31. 31. Team<br />Who will implement the plan?<br />Can they do it? track record?<br />Advisors? Recruitment needs?<br />All R&D, no sales / commercial<br />No assessment of future needs<br />Full CVs<br />Reference list<br />Unrealistic/intransparent assumptions (both ways)<br />No clearly identified milestones<br />No linking of risk & return<br />Unrealistic funding requirement (both ways – too lo/hi)<br />Financial Plan, esp. monthly Cash-Flows<br />Milestone Plan<br />Funding requirement & use of proceeds<br />What do you plan to achieve when?<br />What are your assumptions?<br />How do you measure progress?<br />What resources do you need?<br />What will you use them for?<br />Projections, Milestones<br />Anatomy: Ten topics dissected<br />Topic<br />Questions to answer<br />Common fallacies<br />Supporting mat‘s<br />Competition<br />Who else is in the game?<br />Substitutes? Industry food chain?<br />What’s your unfair advantage/USP?<br />“Nobody offers this (yet)”<br />Unknown competitors<br />“Our widget can….”<br />-<br />Not action-oriented<br />-<br />Where are you now?<br />What next?<br />Status & Timeline<br />Introduction rather than summary<br />Written first, rather than last<br />Too long<br />-<br />Give a complete and concise overview of the opportunity on no more than two pages<br />ExecSum<br />Source: GCP<br />
  32. 32. How to do it right? <br />Focus on your product<br />Save time – choose your targets wisely<br />Build social capital<br />Build up multiple routes (competition)<br />Don‘t be greedy to early<br />
  33. 33. How to get a 5M USD Sequoia A Round!<br />By Erik Bovee, Founder SpeedInvest<br />18<br />
  34. 34. We just won ‘Go Silicon Valley’/AWS pre-seed/grandma died, and our CEO is moving to Sunnyvale for 12 weeks to get US funding! <br />Outcome -12 weeks without a rudder, product delays, you spend all the money, everyone moves back in with parents<br />19<br />
  35. 35. What Happens in Silicon Valley?<br />The Scene on the Ground is different than what you read in TechCrunch<br />‚You have a local/social/mobile shopping app? Cool! That was my MSc thesis at Stanford in 2007. We got funded, but went bankrupt in 2009...I‘m doing a Jedi robot start-up this year.‘ –annoying guy at the YCombinator party<br />20<br />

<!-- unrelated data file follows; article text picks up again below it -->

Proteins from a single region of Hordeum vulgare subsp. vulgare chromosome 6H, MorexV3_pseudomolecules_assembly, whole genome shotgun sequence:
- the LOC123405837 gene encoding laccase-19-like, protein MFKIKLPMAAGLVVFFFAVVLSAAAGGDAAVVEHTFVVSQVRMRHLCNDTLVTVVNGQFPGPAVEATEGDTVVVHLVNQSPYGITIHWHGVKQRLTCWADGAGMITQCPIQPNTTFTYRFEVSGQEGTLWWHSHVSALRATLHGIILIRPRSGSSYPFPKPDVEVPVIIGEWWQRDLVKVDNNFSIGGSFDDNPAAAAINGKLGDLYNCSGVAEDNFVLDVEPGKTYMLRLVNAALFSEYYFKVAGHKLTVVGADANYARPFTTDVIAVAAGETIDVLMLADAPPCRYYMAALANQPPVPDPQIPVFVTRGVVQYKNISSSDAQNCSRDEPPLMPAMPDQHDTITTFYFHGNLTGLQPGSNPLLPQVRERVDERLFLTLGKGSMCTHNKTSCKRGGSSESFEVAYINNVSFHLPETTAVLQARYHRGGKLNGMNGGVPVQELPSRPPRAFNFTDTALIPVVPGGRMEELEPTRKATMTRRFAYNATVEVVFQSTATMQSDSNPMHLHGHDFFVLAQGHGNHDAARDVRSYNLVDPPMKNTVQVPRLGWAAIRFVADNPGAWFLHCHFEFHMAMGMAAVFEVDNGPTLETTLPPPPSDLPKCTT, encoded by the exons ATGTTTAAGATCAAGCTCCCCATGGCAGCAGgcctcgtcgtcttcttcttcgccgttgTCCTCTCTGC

36. 36. More Bad News....<br />Wirtschafts...what? I went to Stanford<br /> -Famous Austrian Engineer Fritz Pfleumer – yes, I had to look him up. 13 Facebook ‚Likes!<br />21<br />
  37. 37. …The End<br />You will not get funding on Sand Hill Road<br />Thanks for coming, and have a great Startup Week!<br />22<br />
  38. 38. Who are you and why are you telling me this?<br />Erik Bovee – Founder/General Partner, SpeedInvest<br /><ul><li>Founder Digital Mobility/Digimob – raised 7M USD
  39. 39. European Managing Director eMeta Corp – sold 30M USD 2006
  40. 40. Head of Product Management VeriSign (Fortune 500) Enterprise Messaging Services
  41. 41. VP Business Development Wikitude – RIM, Sony, Verizon</li></ul>Most important – about 1,000,000 unsuccessful VC pitches<br />23<br />
  42. 42. Seriously...What Does it Take?<br />Careful planning, traction, friends on the ground, being ‚American‘<br />As a foreign company, your idea won‘t sell on its own – VC perceive high risk<br />You need help building relationships – warm intros are essential<br />You need someone on the ground for you in SV year round<br />You need a solid US operational story <br />Your pitch should be 10 slides, and it should be absolutely perfect – (not European ‚perfect‘...Silicon Valley perfect) – get local advice and practice<br />24<br />